The Congressional Budget Office, that nonpartisan arbiter of the impacts of federal legislation, reports that raising the federal minimum wage to $15 an hour would increase the wages of 27 million Americans and lift 1.3 million out of poverty as of 2025.
The CBO also says that the change might cost jobs for 1.3 million workers, though that's the squishiest part of the agency's analysis. Overall, the CBO says, "For most low-wage workers, earnings and family income would increase, which would lift some families out of poverty."
The analysis, which was released Monday, is especially timely because House Democrats are on the verge of bringing a minimum wage raise to the floor for a vote. The Raise the Wage Act, introduced in January by Rep. Bobby Scott (D-Va.), would increase the federal minimum to $15 an hour from the current $7.25 in stages over five years.
Worker advocates say the increase is long overdue. The federal minimum wage hasn't been increased since July 2009. Accounting for inflation it peaked in 1968, when its nominal value was $1.60, the equivalent of $9.42 today by the CBO's reckoning.
By that standard, the federal government has fallen way behind most states. As the CBO observes, 29 states and the District of Columbia now have a minimum wage higher than the federal minimum. (In those states, the higher rate applies.) The CBO points out that the minimum wage is inflation-indexed in 17 of those states. In some municipalities, the minimum wage is even higher than their state level -- in San Francisco, the minimum increased to $15.59 per hour on July 1, while the California statewide rate is $12.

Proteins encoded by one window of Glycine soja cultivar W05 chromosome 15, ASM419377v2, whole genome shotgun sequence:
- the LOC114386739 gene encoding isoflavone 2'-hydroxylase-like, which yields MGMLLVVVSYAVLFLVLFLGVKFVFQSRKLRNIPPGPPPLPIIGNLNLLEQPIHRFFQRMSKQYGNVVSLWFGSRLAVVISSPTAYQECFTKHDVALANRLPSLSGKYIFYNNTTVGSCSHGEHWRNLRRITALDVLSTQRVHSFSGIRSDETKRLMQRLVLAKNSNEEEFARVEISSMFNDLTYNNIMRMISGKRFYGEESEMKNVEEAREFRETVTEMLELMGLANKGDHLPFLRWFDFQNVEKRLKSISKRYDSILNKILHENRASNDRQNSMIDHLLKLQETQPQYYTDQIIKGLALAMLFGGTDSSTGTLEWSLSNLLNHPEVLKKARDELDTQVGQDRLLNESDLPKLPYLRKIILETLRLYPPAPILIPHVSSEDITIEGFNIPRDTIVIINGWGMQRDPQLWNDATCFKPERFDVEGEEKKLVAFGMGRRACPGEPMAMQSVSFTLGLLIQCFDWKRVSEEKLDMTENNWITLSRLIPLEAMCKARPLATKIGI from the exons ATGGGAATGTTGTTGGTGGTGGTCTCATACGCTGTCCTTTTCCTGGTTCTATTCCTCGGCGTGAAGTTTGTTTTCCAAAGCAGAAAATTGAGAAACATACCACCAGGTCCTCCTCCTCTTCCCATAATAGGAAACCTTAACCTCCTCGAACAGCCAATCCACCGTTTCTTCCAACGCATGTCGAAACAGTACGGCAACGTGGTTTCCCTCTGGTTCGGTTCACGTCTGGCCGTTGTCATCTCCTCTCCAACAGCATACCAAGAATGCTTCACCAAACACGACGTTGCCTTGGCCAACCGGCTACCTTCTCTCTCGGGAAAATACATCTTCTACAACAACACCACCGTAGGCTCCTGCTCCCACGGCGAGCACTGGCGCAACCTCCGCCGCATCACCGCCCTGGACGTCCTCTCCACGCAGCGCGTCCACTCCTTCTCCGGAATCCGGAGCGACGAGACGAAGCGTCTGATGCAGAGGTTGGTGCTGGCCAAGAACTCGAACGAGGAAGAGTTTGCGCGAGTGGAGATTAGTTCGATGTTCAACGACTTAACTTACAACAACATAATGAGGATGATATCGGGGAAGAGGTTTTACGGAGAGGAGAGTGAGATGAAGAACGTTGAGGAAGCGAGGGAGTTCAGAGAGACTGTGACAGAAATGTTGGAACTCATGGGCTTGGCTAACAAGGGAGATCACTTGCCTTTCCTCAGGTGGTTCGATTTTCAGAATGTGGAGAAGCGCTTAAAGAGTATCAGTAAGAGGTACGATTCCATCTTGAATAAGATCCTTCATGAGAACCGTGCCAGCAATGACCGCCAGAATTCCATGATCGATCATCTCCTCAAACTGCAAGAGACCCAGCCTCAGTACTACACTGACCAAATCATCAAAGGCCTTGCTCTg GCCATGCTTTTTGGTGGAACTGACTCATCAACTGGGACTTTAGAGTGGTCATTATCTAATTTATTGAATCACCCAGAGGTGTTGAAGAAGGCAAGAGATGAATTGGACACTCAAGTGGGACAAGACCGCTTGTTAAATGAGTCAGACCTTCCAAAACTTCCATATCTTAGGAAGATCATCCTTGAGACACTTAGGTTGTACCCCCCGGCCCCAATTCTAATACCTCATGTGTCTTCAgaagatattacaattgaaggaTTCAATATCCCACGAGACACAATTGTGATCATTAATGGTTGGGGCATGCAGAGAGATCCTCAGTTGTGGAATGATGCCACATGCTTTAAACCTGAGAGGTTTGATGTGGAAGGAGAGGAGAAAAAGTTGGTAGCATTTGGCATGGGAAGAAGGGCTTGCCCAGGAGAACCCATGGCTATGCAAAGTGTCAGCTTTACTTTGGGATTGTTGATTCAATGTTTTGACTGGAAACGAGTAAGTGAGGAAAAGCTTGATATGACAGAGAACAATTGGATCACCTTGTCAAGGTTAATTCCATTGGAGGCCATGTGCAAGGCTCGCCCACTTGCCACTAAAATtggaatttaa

The CBO also reports that "about 60% of all workers currently live in states where the applicable minimum wage is more than $7.25 per hour."
These figures give the lie to the Trump administration's opposition to the minimum wage increase. As we reported in May, that opposition was expressed by Labor Secretary Alex Acosta, who explained fatuously to a congressional committee that raising the federal minimum would be tantamount to allowing the 29 states that have raised their minimums above the federal level to "impose their cost structures on the remaining 21 states."
Acosta's solicitude for those 21 laggards should be weighed against the fact that today's federal minimum wage is close to a historical nadir for the U.S. It's now about one-third of the median full-time wage, or the lowest in the industrialized world, where the level tends to be 50% to 60% of the median wage.
(Acosta's days as chief underminer of worker benefits in the Trump administration may be numbered, thanks to his role as a former federal prosecutor in arranging a wrist-slap plea deal in 2008 for accused sex trafficker Jeffery Epstein; victim rights advocates and many Democrats are calling for him to be fired.)
The CBO's latest analysis makes clear that the benefits of a $15 minimum wage would heavily outweigh the downside. The ratio of those who would experience a higher wage vs. those who would lose their jobs or hours is about 21 to 1 (27.3 million winners, 1.3 million losers). The net gain for all workers would be $44 billion.